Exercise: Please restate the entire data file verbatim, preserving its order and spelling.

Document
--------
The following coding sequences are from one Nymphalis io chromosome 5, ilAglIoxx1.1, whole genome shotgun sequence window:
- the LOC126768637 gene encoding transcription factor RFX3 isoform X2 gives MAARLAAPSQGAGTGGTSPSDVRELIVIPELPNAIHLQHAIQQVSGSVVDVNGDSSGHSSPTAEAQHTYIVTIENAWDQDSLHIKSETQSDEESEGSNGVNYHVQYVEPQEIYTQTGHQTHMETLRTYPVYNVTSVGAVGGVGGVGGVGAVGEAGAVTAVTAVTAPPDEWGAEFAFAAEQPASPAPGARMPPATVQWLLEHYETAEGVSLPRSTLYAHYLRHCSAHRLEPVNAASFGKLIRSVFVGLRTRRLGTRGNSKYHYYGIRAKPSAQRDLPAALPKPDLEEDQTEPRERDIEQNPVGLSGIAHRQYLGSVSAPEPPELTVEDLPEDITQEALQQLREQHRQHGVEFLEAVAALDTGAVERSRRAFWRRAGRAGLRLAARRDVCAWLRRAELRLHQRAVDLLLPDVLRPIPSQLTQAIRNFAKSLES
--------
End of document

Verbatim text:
The following coding sequences are from one Nymphalis io chromosome 5, ilAglIoxx1.1, whole genome shotgun sequence window:
- the LOC126768637 gene encoding transcription factor RFX3 isoform X2 gives MAARLAAPSQGAGTGGTSPSDVRELIVIPELPNAIHLQHAIQQVSGSVVDVNGDSSGHSSPTAEAQHTYIVTIENAWDQDSLHIKSETQSDEESEGSNGVNYHVQYVEPQEIYTQTGHQTHMETLRTYPVYNVTSVGAVGGVGGVGGVGAVGEAGAVTAVTAVTAPPDEWGAEFAFAAEQPASPAPGARMPPATVQWLLEHYETAEGVSLPRSTLYAHYLRHCSAHRLEPVNAASFGKLIRSVFVGLRTRRLGTRGNSKYHYYGIRAKPSAQRDLPAALPKPDLEEDQTEPRERDIEQNPVGLSGIAHRQYLGSVSAPEPPELTVEDLPEDITQEALQQLREQHRQHGVEFLEAVAALDTGAVERSRRAFWRRAGRAGLRLAARRDVCAWLRRAELRLHQRAVDLLLPDVLRPIPSQLTQAIRNFAKSLES